Who are the top three drummers you admire and why ?

johnwesley

Silver Member
Gene Krupa because he brought drums to the forefront AND made it look fun

Keith Moon because he was absolutely the best at taking command and working in fills that no one else dared try because they couldn't think outside the box

Ringo because he was more into the song than anyone I can think of AND he never played the same beat in songs. Way creative to say the least. No wonder he and Moon were best friends
 

Benthedrummer

Junior Member
1) Sonny Emory.......this cat in my opinion is the only drummer who incorporates absolutely perfect posture, beautiful hand/finger technique, blistering speed, total musicality and he's got the best single stroke rolls I've ever seen.

2) Rob "Beatdown" Brown........I just love his YouTube videos. He's a wonderful educator and really brings you back to the good, solid basic stuff. He's a very hard, no nonsense worker and I love his passion and humour. His classes are full of realistic, useable stuff.

3) Pat Torpey........I'm becoming a new fast fan of his. His technical facility behind the kit is quite astonishing. He was a gently spoken gentleman and a solid player. And he had a WICKED head of hair.

He rivals B.J Wilson in regards to how low he sits.
 
Last edited:

lefty2

Platinum Member
I'll list the top three that had the most impact on my drumming.
1. Roger Earl from Foghat. I have been playing drums for approximately 6 years when I started playing along with Foghat records. I don't know what it is may be his sense of groove. I seemed to be able to really connect with Frog Hat's music. For years and years I used to play along with a 90-minute cassette that I made of nothing but Foghat. The songs ranged from their first through the 6th album.
2. Phil Ehart from Kansas. While I was always a big fan of Kansas from their first album on, I didn't start playing any of their music until 1980, with the exception of Carry On Wayward Son. Phil's drumming was not your ordinary grooves. It was different, interesting, and very challenging for me to play along with.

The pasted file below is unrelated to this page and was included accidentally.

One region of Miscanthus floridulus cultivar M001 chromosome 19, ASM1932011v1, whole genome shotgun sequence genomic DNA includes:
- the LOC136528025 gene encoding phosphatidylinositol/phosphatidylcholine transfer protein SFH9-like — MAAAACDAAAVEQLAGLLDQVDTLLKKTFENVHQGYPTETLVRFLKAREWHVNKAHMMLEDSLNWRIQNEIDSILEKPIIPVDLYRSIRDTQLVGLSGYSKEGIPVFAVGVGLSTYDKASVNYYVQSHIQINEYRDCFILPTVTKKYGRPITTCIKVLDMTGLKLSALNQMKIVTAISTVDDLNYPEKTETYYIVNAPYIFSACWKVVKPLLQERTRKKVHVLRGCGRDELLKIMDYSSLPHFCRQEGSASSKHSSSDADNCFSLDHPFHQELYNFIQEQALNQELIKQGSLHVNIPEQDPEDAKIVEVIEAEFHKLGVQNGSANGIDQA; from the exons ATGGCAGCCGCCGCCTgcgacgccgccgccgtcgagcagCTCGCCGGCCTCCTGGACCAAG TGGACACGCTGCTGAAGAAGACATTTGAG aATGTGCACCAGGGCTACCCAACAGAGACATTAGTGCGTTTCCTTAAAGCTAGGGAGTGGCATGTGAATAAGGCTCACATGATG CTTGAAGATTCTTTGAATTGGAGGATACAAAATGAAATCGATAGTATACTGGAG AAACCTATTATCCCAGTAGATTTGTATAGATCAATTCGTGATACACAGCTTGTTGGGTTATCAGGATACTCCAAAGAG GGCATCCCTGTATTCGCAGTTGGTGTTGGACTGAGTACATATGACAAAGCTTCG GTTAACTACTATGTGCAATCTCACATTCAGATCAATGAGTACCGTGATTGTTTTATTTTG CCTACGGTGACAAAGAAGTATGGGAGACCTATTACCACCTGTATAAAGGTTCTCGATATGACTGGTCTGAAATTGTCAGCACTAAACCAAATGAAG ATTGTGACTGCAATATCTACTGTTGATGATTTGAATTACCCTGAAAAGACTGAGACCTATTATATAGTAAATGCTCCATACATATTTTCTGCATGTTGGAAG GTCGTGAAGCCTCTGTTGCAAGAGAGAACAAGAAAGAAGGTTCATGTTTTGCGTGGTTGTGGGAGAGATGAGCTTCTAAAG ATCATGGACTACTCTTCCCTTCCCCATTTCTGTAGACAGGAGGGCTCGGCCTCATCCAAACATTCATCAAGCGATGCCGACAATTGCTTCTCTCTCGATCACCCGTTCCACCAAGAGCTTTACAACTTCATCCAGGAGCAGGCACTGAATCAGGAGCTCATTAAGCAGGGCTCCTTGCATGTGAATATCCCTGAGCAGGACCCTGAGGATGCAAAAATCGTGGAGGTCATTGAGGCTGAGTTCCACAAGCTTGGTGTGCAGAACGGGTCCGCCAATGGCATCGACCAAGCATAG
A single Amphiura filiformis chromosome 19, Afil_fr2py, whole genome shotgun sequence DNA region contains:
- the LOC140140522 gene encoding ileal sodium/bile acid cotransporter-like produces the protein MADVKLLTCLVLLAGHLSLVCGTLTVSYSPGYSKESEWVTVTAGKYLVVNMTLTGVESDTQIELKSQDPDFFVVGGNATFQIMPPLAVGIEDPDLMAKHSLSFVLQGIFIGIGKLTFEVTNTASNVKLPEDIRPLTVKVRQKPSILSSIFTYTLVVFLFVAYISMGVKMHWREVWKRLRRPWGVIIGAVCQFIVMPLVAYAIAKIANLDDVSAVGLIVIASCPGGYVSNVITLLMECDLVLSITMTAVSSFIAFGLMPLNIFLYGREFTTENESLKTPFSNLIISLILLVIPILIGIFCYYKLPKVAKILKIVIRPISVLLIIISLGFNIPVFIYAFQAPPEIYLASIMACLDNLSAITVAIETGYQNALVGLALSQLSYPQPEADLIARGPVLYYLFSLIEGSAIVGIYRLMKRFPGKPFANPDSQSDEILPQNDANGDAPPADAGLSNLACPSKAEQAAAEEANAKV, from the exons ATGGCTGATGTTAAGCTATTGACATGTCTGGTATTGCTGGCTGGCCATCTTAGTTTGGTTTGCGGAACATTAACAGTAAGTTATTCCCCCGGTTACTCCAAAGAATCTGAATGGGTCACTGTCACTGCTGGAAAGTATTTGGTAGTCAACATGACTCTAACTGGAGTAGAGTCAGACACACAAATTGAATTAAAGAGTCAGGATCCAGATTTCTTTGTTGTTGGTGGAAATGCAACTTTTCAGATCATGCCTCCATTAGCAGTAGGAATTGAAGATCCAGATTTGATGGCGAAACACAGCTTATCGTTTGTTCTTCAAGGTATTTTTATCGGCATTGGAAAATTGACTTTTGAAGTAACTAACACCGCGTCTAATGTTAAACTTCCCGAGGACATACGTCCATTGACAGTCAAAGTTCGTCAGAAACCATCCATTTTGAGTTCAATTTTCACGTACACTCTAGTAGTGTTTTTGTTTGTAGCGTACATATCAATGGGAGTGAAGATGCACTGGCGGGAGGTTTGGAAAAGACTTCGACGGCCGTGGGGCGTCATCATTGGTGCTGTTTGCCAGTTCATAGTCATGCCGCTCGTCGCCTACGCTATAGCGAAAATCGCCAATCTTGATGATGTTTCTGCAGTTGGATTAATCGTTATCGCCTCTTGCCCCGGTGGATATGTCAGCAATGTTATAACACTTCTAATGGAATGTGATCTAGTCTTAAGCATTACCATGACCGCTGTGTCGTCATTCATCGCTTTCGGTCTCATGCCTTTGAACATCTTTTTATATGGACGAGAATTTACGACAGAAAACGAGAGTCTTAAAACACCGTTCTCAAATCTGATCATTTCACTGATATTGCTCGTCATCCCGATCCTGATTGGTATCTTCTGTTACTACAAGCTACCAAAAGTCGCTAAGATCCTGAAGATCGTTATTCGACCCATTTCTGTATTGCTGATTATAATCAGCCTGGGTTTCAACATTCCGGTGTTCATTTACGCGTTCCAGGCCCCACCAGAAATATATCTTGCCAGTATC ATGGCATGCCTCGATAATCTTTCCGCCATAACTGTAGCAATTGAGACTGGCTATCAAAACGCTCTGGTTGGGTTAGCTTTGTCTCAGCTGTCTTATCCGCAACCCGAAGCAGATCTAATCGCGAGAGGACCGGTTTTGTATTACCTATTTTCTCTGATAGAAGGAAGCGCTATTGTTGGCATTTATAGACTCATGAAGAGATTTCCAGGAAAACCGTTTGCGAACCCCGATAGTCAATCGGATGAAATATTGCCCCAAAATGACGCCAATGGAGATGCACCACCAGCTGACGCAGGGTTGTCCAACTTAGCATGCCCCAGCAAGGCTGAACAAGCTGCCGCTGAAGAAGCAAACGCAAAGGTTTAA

3. Tied for third place is Don Brewer from Grand Funk, Simon kirke from Bad Company, Ian paice from Deep Purple. These guys and several others had a tremendous impact on how I play the drums today. Not saying that Roger Earl is better than any of these other drummers. But Roger had the most influence on me. I seemed to be able to login with what Roger was playing and it felt really good to play along with those old Foghat Tunes
 

Fat_asian

Active member
1) questlove, he inspired many as the live drummer of a hip hop crew named the roots. He created and reathinked the whole breakbeats selection: a small kit so that it could travel by can or fit in an apartment. He taught some cool gems: mind division, breakable mutes and he is known for his afro pic and being the drummer on Jimmy Fallon. His self modeled drumsticks are awesome too. Hip hop is usually all drum machines, but I respect the roots for having a live band. Questlove, after following him, taught that there is a breakable soulful way to make breakbeats, just make them lazy and juicy with the chops!

2) Travis Barker, started out as a snare player, evolved into an atg. His band is awesome blink 182. On Adams song he puts the touches on the splash cymbal at special times. Hi energied and thin and lanky, he puts everything into his shoes causing his hands to bleed at times. His signature stick, white, is very aesthetically pleasing but for all porpuses it sounds like a baseball bat, too heavy!